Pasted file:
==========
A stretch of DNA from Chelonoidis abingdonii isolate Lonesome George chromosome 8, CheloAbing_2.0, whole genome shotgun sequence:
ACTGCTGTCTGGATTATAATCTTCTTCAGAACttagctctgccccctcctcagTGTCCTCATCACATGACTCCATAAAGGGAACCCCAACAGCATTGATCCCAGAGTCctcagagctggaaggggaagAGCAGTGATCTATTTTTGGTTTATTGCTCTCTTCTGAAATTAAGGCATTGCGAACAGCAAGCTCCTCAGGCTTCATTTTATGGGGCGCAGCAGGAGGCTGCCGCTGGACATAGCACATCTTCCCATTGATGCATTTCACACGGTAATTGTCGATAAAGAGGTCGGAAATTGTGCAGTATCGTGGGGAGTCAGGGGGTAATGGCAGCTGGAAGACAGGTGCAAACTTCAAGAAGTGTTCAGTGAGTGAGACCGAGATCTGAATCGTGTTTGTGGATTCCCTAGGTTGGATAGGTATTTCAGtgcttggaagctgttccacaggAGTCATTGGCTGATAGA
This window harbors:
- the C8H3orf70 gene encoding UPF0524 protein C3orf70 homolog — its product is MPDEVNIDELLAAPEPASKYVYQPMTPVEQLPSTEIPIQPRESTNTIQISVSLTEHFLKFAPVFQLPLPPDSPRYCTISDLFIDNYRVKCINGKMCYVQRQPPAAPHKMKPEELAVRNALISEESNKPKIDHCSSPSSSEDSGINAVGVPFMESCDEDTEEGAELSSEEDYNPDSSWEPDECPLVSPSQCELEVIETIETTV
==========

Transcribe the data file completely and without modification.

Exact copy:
A stretch of DNA from Chelonoidis abingdonii isolate Lonesome George chromosome 8, CheloAbing_2.0, whole genome shotgun sequence:
ACTGCTGTCTGGATTATAATCTTCTTCAGAACttagctctgccccctcctcagTGTCCTCATCACATGACTCCATAAAGGGAACCCCAACAGCATTGATCCCAGAGTCctcagagctggaaggggaagAGCAGTGATCTATTTTTGGTTTATTGCTCTCTTCTGAAATTAAGGCATTGCGAACAGCAAGCTCCTCAGGCTTCATTTTATGGGGCGCAGCAGGAGGCTGCCGCTGGACATAGCACATCTTCCCATTGATGCATTTCACACGGTAATTGTCGATAAAGAGGTCGGAAATTGTGCAGTATCGTGGGGAGTCAGGGGGTAATGGCAGCTGGAAGACAGGTGCAAACTTCAAGAAGTGTTCAGTGAGTGAGACCGAGATCTGAATCGTGTTTGTGGATTCCCTAGGTTGGATAGGTATTTCAGtgcttggaagctgttccacaggAGTCATTGGCTGATAGA
This window harbors:
- the C8H3orf70 gene encoding UPF0524 protein C3orf70 homolog — its product is MPDEVNIDELLAAPEPASKYVYQPMTPVEQLPSTEIPIQPRESTNTIQISVSLTEHFLKFAPVFQLPLPPDSPRYCTISDLFIDNYRVKCINGKMCYVQRQPPAAPHKMKPEELAVRNALISEESNKPKIDHCSSPSSSEDSGINAVGVPFMESCDEDTEEGAELSSEEDYNPDSSWEPDECPLVSPSQCELEVIETIETTV